alexa Inadequacy of 12-Week Miltefosine Treatment for Indian Post-Kala-Azar Dermal Leishmaniasis.
Infectious Diseases

Infectious Diseases

Journal of Tropical Diseases & Public Health

Author(s): Ghosh S, Das NK, Mukherjee S, Mukhopadhyay D, Barbhuiya JN,

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Abstract Post-kala-azar dermal leishmaniasis (PKDL) is a chronic dermatosis that generally occurs after apparent cure of visceral leishmaniasis caused by Leishmania donovani. In view of the prolonged treatment regimens necessary for PKDL, noncompliance is a major limitation; an optimal regimen is yet to be defined, but 12 weeks of therapy with miltefosine is generally recommended. We performed a single-arm open-label trial of miltefosine administered daily for 16 weeks in 27 patients in Kolkata with PKDL. After 4 weeks of treatment, nine patients were lost to follow-up because of unacceptable side effects, including severe abdominal pain, nausea, and vomiting. Of the 18 remaining patients, seven completed 12 weeks of therapy and 11 completed 16 weeks of therapy. Three of the seven who received 12 weeks of therapy and none of the 11 who received 16 weeks of therapy experienced disease relapse. Our results suggest that a 16-week course of miltefosine is required for reliable cure of PKDL. Further, the study highlighted the urgent need for a multicentric randomized controlled trial of 12 versus 16 weeks of treatment with miltefosine for PKDL so as to achieve the goal of elimination of leishmaniasis in south Asia. © The American Society of Tropical Medicine and Hygiene.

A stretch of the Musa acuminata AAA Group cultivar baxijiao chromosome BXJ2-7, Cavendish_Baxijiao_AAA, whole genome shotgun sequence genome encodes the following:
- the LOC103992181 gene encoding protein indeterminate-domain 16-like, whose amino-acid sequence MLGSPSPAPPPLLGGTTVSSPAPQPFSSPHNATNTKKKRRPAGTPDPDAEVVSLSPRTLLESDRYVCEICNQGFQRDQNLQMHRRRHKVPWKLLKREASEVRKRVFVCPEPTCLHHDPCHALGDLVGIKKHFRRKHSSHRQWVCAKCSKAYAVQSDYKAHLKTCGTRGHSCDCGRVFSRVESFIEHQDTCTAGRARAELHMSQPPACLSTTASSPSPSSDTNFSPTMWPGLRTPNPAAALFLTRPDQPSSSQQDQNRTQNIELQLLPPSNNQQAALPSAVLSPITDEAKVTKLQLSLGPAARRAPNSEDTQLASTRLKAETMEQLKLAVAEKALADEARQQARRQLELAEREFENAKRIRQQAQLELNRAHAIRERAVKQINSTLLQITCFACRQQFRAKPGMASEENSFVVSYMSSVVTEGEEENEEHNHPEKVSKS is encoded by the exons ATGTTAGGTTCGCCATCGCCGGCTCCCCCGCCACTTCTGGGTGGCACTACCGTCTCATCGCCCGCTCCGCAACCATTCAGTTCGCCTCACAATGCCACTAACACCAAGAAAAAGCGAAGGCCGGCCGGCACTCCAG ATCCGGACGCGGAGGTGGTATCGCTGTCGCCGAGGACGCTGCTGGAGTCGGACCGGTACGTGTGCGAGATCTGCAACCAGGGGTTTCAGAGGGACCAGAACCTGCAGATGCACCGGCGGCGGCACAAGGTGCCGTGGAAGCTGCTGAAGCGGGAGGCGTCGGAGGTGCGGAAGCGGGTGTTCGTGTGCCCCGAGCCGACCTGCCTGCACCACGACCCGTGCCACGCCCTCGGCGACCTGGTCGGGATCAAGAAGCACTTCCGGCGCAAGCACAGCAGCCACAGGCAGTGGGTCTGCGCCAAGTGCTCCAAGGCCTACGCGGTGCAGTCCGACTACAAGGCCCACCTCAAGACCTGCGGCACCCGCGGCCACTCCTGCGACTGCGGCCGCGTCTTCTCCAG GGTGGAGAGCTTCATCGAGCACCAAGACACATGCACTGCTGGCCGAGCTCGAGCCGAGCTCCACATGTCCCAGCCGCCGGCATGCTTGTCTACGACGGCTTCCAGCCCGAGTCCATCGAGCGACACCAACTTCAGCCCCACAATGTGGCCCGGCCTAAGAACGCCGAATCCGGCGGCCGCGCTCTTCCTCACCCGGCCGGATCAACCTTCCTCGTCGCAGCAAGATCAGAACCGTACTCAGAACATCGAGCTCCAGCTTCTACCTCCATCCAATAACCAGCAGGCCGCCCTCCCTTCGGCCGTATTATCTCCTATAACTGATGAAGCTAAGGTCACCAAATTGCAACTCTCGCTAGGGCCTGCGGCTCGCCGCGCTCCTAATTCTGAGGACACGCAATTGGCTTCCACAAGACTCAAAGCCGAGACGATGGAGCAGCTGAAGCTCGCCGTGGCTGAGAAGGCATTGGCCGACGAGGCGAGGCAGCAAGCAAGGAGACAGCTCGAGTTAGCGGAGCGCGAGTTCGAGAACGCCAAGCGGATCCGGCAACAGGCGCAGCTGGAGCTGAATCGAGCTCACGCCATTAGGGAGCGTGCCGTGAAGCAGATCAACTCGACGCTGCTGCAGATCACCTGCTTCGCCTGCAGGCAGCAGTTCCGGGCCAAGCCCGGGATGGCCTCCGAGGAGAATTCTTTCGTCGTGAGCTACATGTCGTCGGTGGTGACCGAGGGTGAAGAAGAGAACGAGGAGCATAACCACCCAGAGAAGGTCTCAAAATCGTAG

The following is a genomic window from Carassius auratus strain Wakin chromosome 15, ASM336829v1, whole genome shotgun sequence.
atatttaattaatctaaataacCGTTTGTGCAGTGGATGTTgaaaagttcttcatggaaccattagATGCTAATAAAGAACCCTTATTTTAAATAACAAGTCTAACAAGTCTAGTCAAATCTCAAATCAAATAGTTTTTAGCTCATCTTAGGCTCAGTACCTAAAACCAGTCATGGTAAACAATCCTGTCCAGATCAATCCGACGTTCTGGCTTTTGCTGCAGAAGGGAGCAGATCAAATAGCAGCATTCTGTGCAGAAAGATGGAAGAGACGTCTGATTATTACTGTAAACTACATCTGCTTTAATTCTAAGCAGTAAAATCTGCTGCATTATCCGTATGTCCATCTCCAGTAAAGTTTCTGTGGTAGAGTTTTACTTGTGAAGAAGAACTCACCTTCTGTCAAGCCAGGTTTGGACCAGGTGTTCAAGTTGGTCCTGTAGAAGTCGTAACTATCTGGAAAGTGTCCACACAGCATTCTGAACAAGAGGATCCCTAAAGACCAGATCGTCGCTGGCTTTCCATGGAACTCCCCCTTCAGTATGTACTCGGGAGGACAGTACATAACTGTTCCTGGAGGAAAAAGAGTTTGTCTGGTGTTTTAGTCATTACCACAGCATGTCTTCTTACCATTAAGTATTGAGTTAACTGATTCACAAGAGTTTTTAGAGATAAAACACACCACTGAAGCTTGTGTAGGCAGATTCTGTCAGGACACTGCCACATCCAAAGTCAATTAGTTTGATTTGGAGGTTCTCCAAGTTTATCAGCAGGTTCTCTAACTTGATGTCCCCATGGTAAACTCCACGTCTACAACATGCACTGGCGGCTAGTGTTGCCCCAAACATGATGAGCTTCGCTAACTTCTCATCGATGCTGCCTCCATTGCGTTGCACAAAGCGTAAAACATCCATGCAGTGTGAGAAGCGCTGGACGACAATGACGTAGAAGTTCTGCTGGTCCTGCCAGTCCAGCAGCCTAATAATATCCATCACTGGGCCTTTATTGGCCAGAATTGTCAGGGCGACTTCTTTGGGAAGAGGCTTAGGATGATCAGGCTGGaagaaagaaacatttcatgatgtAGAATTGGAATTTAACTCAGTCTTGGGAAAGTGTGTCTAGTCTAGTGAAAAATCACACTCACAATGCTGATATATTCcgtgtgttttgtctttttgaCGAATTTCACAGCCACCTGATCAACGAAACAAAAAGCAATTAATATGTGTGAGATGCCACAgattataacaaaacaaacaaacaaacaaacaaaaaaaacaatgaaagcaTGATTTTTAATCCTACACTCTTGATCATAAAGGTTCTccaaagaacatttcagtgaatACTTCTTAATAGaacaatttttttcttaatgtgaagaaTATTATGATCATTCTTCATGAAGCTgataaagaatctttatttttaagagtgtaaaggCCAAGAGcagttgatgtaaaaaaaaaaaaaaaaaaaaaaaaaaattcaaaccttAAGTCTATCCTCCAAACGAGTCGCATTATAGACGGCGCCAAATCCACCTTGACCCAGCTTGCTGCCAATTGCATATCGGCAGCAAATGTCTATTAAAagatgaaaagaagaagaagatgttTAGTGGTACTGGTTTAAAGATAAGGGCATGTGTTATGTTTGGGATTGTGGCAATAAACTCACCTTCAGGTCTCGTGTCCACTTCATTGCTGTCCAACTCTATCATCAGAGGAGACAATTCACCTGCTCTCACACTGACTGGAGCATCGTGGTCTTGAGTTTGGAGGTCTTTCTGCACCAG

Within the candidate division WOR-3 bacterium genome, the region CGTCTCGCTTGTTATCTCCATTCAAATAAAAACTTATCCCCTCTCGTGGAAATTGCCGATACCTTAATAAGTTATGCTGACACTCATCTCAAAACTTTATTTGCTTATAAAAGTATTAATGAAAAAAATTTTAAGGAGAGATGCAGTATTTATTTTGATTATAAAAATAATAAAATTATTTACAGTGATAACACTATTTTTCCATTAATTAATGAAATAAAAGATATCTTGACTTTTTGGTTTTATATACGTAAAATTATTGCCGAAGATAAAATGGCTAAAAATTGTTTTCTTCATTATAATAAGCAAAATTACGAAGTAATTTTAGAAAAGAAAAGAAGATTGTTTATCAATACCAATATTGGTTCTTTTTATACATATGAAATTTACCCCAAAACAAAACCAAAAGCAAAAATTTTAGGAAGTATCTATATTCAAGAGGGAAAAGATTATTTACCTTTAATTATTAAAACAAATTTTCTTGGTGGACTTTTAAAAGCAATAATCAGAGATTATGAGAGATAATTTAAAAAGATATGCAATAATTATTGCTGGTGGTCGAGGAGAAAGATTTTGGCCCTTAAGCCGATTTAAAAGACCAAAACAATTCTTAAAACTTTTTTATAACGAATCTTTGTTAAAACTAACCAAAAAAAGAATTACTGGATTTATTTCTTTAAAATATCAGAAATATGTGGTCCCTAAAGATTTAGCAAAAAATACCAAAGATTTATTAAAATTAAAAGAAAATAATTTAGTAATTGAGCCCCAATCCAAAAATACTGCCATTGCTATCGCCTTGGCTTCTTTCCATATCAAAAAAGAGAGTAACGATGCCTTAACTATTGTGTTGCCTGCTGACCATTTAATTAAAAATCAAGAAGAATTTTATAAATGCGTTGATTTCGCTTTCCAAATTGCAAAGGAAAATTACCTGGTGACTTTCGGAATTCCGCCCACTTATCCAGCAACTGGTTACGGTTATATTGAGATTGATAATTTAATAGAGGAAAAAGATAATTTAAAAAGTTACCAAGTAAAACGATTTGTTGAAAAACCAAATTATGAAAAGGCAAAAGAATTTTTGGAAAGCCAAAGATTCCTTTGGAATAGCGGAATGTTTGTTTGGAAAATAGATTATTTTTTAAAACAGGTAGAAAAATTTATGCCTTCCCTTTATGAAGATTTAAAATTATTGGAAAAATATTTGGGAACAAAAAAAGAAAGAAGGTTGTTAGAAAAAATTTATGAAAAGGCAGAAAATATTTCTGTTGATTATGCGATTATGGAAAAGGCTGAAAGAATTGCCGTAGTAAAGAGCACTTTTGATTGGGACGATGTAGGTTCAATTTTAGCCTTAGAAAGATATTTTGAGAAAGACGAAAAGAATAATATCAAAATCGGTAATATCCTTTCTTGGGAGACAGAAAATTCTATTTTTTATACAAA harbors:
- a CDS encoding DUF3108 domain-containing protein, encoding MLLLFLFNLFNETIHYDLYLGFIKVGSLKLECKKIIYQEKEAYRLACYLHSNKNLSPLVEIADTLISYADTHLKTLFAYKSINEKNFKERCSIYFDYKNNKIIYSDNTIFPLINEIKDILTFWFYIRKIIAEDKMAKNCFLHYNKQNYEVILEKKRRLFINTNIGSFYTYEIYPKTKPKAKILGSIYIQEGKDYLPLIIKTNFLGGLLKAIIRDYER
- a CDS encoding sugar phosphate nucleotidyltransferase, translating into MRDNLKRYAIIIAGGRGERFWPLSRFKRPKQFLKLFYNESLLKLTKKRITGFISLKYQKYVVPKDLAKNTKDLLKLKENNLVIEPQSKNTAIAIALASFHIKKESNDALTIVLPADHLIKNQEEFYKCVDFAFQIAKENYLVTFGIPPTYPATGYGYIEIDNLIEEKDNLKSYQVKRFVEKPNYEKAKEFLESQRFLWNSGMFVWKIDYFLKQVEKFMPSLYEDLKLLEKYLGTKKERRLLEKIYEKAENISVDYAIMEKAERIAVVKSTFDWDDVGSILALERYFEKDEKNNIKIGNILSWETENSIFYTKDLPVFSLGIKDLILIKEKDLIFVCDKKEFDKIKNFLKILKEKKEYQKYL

This article was published in Am J Trop Med Hyg and referenced in Journal of Tropical Diseases & Public Health

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